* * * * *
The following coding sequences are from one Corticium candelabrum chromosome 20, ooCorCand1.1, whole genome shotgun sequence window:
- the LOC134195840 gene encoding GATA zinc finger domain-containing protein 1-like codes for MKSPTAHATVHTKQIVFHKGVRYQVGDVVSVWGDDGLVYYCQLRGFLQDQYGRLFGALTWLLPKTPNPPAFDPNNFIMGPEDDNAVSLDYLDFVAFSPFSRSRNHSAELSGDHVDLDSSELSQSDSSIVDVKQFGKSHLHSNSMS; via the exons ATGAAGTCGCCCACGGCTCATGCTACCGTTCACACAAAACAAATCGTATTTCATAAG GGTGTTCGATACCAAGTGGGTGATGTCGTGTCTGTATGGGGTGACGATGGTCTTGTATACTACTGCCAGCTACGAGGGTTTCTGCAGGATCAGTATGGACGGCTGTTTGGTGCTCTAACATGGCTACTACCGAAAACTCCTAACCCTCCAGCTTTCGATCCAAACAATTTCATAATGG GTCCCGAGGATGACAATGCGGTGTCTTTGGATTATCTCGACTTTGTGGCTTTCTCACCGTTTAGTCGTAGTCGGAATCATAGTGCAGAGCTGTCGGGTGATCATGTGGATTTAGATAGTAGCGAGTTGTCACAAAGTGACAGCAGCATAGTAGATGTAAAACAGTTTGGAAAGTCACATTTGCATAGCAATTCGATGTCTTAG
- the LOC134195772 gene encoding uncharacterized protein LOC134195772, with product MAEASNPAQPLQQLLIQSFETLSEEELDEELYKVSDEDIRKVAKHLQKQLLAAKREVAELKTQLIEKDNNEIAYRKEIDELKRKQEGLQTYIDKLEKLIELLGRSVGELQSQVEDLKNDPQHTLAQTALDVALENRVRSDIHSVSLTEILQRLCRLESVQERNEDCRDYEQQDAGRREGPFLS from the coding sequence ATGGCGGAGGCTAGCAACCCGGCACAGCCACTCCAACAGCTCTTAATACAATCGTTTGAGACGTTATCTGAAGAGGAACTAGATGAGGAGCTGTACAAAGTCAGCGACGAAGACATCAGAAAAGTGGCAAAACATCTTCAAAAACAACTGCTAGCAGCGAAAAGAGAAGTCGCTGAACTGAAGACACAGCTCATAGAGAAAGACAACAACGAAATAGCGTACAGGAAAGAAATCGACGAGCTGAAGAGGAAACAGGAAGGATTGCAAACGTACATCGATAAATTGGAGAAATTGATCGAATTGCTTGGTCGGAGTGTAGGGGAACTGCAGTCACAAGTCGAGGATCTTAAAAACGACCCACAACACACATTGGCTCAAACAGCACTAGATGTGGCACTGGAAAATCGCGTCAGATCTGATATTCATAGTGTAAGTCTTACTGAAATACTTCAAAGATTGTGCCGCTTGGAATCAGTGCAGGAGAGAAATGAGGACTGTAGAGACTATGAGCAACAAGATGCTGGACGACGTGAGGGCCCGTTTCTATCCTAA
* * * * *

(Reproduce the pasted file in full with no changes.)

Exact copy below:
The following coding sequences are from one Corticium candelabrum chromosome 20, ooCorCand1.1, whole genome shotgun sequence window:
- the LOC134195840 gene encoding GATA zinc finger domain-containing protein 1-like codes for MKSPTAHATVHTKQIVFHKGVRYQVGDVVSVWGDDGLVYYCQLRGFLQDQYGRLFGALTWLLPKTPNPPAFDPNNFIMGPEDDNAVSLDYLDFVAFSPFSRSRNHSAELSGDHVDLDSSELSQSDSSIVDVKQFGKSHLHSNSMS; via the exons ATGAAGTCGCCCACGGCTCATGCTACCGTTCACACAAAACAAATCGTATTTCATAAG GGTGTTCGATACCAAGTGGGTGATGTCGTGTCTGTATGGGGTGACGATGGTCTTGTATACTACTGCCAGCTACGAGGGTTTCTGCAGGATCAGTATGGACGGCTGTTTGGTGCTCTAACATGGCTACTACCGAAAACTCCTAACCCTCCAGCTTTCGATCCAAACAATTTCATAATGG GTCCCGAGGATGACAATGCGGTGTCTTTGGATTATCTCGACTTTGTGGCTTTCTCACCGTTTAGTCGTAGTCGGAATCATAGTGCAGAGCTGTCGGGTGATCATGTGGATTTAGATAGTAGCGAGTTGTCACAAAGTGACAGCAGCATAGTAGATGTAAAACAGTTTGGAAAGTCACATTTGCATAGCAATTCGATGTCTTAG
- the LOC134195772 gene encoding uncharacterized protein LOC134195772, with product MAEASNPAQPLQQLLIQSFETLSEEELDEELYKVSDEDIRKVAKHLQKQLLAAKREVAELKTQLIEKDNNEIAYRKEIDELKRKQEGLQTYIDKLEKLIELLGRSVGELQSQVEDLKNDPQHTLAQTALDVALENRVRSDIHSVSLTEILQRLCRLESVQERNEDCRDYEQQDAGRREGPFLS from the coding sequence ATGGCGGAGGCTAGCAACCCGGCACAGCCACTCCAACAGCTCTTAATACAATCGTTTGAGACGTTATCTGAAGAGGAACTAGATGAGGAGCTGTACAAAGTCAGCGACGAAGACATCAGAAAAGTGGCAAAACATCTTCAAAAACAACTGCTAGCAGCGAAAAGAGAAGTCGCTGAACTGAAGACACAGCTCATAGAGAAAGACAACAACGAAATAGCGTACAGGAAAGAAATCGACGAGCTGAAGAGGAAACAGGAAGGATTGCAAACGTACATCGATAAATTGGAGAAATTGATCGAATTGCTTGGTCGGAGTGTAGGGGAACTGCAGTCACAAGTCGAGGATCTTAAAAACGACCCACAACACACATTGGCTCAAACAGCACTAGATGTGGCACTGGAAAATCGCGTCAGATCTGATATTCATAGTGTAAGTCTTACTGAAATACTTCAAAGATTGTGCCGCTTGGAATCAGTGCAGGAGAGAAATGAGGACTGTAGAGACTATGAGCAACAAGATGCTGGACGACGTGAGGGCCCGTTTCTATCCTAA